According to preliminary research carried out by specialists in France, it is suggested that the use of artificial intelligence (AI) and the analysis of information from electronic health records could allow the prediction of sudden cardiac death.
These researchers were also able to develop a personalized risk profile for each individual, with the potential to be used in the future to address individual risks before a person has a cardiac arrest, thereby helping to prevent deaths.
Artificial intelligence could provide new strategies for prevention and global health management, including the prediction of sudden cardiac death, according to preliminary research presented at the American Heart Association Scientific Symposium on Resuscitation Science, held Nov. 11-12 in Philadelphia. This meeting represents a premier global forum for the latest advances in the treatment of cardiorespiratory arrest and life-threatening traumatic injuries.
Sudden cardiac death represents between 10% and 20% of all deaths and it is difficult to predict the risk of this event, especially at an individual level, according to the statements of the doctor Xavier Jouven, lead author of the study, professor of cardiology and epidemiology at the Inserm Cardiovascular Research Center U970 of the University of Paris.
French researchers propose a new approach that does not focus only on common cardiovascular risk factors, but by integrating all available medical information in electronic health records. They analyzed the medical records of more than 25,000 people who died as a result of sudden cardiac arrest and another 70,000 people in the general population, comparing the data from the two groups by age, sex and location.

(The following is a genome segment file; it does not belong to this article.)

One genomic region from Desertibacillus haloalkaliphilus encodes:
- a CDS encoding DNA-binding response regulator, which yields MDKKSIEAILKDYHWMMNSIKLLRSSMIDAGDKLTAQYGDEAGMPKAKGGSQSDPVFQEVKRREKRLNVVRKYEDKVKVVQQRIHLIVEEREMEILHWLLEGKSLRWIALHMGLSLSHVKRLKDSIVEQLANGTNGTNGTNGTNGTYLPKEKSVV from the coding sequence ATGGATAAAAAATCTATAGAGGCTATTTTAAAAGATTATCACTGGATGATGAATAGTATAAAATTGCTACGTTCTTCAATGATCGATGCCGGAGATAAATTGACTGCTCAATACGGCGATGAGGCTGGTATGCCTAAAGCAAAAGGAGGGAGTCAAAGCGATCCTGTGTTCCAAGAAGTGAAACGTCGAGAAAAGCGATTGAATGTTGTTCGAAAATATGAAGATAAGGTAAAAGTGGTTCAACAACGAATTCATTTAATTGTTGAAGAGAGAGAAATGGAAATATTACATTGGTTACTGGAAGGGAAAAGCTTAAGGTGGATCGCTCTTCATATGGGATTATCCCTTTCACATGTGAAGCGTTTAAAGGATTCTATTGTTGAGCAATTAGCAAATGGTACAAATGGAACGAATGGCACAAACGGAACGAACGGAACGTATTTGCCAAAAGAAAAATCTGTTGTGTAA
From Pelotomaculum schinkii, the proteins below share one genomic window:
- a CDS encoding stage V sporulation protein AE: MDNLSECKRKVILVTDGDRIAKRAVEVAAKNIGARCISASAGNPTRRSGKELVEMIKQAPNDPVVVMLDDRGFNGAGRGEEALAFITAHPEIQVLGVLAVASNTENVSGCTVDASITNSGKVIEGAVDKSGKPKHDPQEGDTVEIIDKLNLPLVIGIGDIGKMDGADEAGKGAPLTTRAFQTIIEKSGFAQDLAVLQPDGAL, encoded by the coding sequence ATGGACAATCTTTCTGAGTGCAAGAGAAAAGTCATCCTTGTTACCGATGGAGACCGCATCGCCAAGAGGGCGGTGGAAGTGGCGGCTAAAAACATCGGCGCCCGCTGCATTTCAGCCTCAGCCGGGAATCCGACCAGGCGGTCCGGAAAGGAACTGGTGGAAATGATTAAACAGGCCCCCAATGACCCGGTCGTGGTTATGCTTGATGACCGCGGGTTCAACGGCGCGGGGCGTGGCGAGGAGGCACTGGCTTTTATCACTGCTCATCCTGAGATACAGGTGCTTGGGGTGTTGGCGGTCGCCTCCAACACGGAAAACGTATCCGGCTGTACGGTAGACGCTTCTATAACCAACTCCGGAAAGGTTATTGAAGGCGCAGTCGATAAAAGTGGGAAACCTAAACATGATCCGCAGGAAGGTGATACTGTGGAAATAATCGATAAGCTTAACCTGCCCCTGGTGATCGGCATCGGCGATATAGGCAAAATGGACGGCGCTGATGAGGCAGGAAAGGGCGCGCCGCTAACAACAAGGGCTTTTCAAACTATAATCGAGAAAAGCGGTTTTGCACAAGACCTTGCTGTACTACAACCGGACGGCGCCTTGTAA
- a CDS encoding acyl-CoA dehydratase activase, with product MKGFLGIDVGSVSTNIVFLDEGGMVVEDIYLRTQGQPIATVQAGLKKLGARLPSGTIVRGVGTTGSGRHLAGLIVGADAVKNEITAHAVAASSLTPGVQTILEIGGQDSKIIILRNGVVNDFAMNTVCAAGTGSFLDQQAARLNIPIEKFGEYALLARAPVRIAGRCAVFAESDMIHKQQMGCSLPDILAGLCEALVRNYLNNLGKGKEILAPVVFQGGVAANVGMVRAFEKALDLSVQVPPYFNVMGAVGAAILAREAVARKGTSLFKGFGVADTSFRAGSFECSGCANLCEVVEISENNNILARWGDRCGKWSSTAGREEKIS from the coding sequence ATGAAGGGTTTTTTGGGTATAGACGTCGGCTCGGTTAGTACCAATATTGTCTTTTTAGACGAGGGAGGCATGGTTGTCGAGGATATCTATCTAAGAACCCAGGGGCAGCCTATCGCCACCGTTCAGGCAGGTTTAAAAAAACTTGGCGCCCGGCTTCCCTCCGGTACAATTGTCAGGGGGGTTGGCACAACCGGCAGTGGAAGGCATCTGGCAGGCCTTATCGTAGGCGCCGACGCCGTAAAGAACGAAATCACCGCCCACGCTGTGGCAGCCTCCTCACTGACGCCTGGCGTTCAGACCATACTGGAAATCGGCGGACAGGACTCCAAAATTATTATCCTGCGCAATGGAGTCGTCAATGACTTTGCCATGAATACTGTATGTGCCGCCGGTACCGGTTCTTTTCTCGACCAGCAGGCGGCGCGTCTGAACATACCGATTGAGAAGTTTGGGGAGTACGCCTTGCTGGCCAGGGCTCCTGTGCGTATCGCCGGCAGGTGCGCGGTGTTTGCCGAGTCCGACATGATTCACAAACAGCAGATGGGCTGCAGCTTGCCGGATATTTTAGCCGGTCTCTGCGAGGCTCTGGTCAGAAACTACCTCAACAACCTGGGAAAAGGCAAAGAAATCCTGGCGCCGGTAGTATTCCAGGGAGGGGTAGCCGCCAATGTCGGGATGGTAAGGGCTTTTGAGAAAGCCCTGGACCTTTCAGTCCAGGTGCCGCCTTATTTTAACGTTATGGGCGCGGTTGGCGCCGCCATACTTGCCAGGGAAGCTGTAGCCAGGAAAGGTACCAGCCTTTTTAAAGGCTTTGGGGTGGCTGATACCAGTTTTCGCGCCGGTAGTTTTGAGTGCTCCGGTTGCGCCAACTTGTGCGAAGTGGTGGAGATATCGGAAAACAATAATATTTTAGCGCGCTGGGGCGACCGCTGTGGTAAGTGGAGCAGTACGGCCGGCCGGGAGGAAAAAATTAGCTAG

Using artificial intelligence, the researchers developed more than 25,000 personalized equations to assess each person’s risk of sudden cardiac death based on past medical information. They also created a personalized risk profile for each individual in the study.
These personalized risk equations included various medical details, such as treatment for high blood pressure and history of heart disease, as well as information about mental and behavioral disorders, such as alcohol abuse.
Analysis of the data identified the factors that were most likely to increase or decrease the risk of sudden cardiac death by a certain percentage and over a certain time period. For example, an 89% risk of sudden cardiac death within three months was identified.
Through AI, researchers were able to identify more than 90% of people at high risk of sudden cardiac arrest, representing more than a quarter of all cases.
However, the researchers point out that the medical data collected may have limitations, including indirect information or information completed by relatives or medical professionals, as well as differences between data collected in different countries, requiring adjustments for prediction models.
These findings are considered preliminary and require evaluation by the scientific community and publication in specialized medical journals.
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